As President Trump withdraws the U.S. from the Trans-Pacific Partnership, manufacturers are responding with both disappointment and cheers. The U.S. manufacturing industry remains split on how the trade agreement could have impacted themselves and others.
The National Association of Manufacturers has generally been pro-TPP, saying it would eliminate hundreds of millions of dollars in annual tariffs paid to foreign governments and that it would reduce foreign government barriers and market distortions. NAM also said it would set stronger and more transparent standards to protect property and innovation with a more level playing field. NAM President and CEO Jay Timmons said the TPP would open markets and put manufacturers in a much stronger position to compete in an important and growing region of the world.
“Without such an agreement, the United States would be ceding economic leadership to other global powers, letting them set the rules of economy engagement in the region,” said Timmons.
Yet even some of the TPP’s supporters say that it doesn’t go far enough in protecting intellectual property of U.S. companies, cutting red tape or protecting workers. Even in light of these facts, however, supporters say ending the deal outright would only leave the situation “worse” as U.S. companies will have a harder time competing with TPP economies. Doug Lippoldt, a trade economist at HSBC Global Research, said that losing out on the growth potential “may leave the U.S. economy worse off than it otherwise would have been.”
Supporters say pulling out of the TPP won’t stop the rise of emerging economies in Asia. China is already formulating the regional Comprehensive Economic Partnership, which does not include the U.S.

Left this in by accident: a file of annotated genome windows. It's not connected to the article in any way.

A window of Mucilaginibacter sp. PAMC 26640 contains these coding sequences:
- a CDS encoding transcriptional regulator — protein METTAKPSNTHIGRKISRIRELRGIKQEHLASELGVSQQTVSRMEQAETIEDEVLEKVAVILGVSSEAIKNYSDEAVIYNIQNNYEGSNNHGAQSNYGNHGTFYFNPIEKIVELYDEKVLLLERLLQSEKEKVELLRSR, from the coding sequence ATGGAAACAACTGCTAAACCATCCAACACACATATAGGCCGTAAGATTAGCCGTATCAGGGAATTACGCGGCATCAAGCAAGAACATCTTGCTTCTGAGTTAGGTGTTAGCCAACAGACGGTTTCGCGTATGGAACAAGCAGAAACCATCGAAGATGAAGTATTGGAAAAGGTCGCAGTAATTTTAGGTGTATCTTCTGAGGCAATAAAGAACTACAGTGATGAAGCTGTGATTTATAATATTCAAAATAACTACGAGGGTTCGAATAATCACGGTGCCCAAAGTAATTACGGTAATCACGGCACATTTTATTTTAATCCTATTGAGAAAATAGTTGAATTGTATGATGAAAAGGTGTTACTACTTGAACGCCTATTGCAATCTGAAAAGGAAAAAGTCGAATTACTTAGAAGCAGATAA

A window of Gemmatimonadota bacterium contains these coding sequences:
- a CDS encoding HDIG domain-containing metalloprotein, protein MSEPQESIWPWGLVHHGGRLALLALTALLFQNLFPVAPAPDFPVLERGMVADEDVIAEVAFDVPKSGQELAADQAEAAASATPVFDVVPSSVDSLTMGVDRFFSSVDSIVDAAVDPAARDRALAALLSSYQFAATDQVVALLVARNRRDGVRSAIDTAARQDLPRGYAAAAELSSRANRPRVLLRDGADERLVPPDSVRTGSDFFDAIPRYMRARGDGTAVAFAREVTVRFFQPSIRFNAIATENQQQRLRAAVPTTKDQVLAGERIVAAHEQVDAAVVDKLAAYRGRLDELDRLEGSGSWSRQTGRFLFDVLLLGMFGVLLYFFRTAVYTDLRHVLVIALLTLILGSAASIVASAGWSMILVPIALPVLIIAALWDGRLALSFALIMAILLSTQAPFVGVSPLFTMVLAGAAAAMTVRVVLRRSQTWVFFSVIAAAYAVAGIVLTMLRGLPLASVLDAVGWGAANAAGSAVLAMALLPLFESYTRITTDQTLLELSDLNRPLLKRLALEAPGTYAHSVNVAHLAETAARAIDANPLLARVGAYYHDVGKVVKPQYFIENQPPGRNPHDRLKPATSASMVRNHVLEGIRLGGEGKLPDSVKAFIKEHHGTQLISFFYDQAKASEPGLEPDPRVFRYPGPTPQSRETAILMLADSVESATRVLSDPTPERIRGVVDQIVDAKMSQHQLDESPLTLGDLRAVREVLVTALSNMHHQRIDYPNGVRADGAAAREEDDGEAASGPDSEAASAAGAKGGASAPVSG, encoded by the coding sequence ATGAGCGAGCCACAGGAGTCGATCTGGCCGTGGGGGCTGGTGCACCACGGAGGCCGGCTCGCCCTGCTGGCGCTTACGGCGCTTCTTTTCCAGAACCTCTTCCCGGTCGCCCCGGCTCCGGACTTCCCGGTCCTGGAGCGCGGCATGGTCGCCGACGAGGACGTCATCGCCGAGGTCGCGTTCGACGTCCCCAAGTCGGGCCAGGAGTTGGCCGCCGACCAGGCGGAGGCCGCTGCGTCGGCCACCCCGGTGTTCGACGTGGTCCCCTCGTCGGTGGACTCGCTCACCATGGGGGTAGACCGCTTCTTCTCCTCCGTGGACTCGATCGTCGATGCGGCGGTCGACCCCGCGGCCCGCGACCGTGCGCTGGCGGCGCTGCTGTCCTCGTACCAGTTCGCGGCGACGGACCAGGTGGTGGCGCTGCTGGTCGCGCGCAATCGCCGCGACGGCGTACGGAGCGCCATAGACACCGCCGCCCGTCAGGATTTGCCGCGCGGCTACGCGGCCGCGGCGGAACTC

Meanwhile, Chinese President Xi Jinping addressed the World Economic Forum in Davos, Switzerland in mid-January and said that the global economy “is the big ocean you cannot escape from. We will open our arms to the people of other countries and welcome them aboard the express train of China’s development,” said Jinping.
There are just as many others in the manufacturing industry that have opposed the TPP, however. One pro-TPP study from the nonpartisan Petersen Institute for International Economics found that 50,000 U.S. workers could be out of a job each year during the implementation of the TPP.
The Alliance for American Manufacturing said it was “okay” with Trump’s order to leave the TPP, noting that the deal needs more protection against currency manipulation, restriction of participation by state-owned enterprises and enforcing stringent rules of origin.
“Withdrawing from the TPP is a first step in a long road toward reforming trade policy and we look forward to working with the administration on finding solutions to create trade deals that keep jobs here in America,” said AAM President Scott Paul.
AAM pointed to a report from the Economic Policy Institute that said countries in the proposed TPP cost the U.S. 1.1 million manufacturing jobs in 2015. EPI researchers Robert Scott and Elizabeth Glass argued (then) that the U.S. could expect the trade deficit to continue to increase if the TPP went into effect without addressing currency manipulation.
Currency manipulation has been a big concern, because it acts like a subsidy to the goods it exports and a tax on what it imports from the United States. “That makes it harder for the United States to export its own goods, and makes it easier for the U.S. to import goods. That creates trade deficits which then drive job losses,” the AAM said.
Research published by the Global Development and Environment Institute at Tufts University projected that the TPP would lead to nearly a half million job losses in the United States between now and 2025. They said the TPP favors competition on labor costs and remuneration of capital.
“Depending on the policy choices in non-TPP countries, this may accelerate the global race to the bottom, increasing downward pressure on labor incomes in a quest for ever more elusive trade gains,” said the authors.